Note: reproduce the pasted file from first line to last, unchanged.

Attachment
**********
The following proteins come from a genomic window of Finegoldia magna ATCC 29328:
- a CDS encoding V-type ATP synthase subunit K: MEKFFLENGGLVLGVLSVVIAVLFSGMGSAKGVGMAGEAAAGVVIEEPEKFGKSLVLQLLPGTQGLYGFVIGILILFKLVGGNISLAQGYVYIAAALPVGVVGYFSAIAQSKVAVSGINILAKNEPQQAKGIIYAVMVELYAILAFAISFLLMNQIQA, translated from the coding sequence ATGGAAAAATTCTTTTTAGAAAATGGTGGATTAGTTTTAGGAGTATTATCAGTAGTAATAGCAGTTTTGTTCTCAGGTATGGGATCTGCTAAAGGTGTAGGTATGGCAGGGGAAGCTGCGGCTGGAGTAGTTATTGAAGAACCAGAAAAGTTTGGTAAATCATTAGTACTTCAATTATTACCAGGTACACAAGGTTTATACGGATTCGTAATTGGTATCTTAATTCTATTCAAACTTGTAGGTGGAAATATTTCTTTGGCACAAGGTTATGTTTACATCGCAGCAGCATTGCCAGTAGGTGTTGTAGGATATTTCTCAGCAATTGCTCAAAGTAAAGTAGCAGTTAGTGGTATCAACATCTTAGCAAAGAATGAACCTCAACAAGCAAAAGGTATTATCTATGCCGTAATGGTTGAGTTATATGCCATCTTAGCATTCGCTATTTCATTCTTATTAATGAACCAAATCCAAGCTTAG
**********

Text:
The following proteins come from a genomic window of Finegoldia magna ATCC 29328:
- a CDS encoding V-type ATP synthase subunit K: MEKFFLENGGLVLGVLSVVIAVLFSGMGSAKGVGMAGEAAAGVVIEEPEKFGKSLVLQLLPGTQGLYGFVIGILILFKLVGGNISLAQGYVYIAAALPVGVVGYFSAIAQSKVAVSGINILAKNEPQQAKGIIYAVMVELYAILAFAISFLLMNQIQA, translated from the coding sequence ATGGAAAAATTCTTTTTAGAAAATGGTGGATTAGTTTTAGGAGTATTATCAGTAGTAATAGCAGTTTTGTTCTCAGGTATGGGATCTGCTAAAGGTGTAGGTATGGCAGGGGAAGCTGCGGCTGGAGTAGTTATTGAAGAACCAGAAAAGTTTGGTAAATCATTAGTACTTCAATTATTACCAGGTACACAAGGTTTATACGGATTCGTAATTGGTATCTTAATTCTATTCAAACTTGTAGGTGGAAATATTTCTTTGGCACAAGGTTATGTTTACATCGCAGCAGCATTGCCAGTAGGTGTTGTAGGATATTTCTCAGCAATTGCTCAAAGTAAAGTAGCAGTTAGTGGTATCAACATCTTAGCAAAGAATGAACCTCAACAAGCAAAAGGTATTATCTATGCCGTAATGGTTGAGTTATATGCCATCTTAGCATTCGCTATTTCATTCTTATTAATGAACCAAATCCAAGCTTAG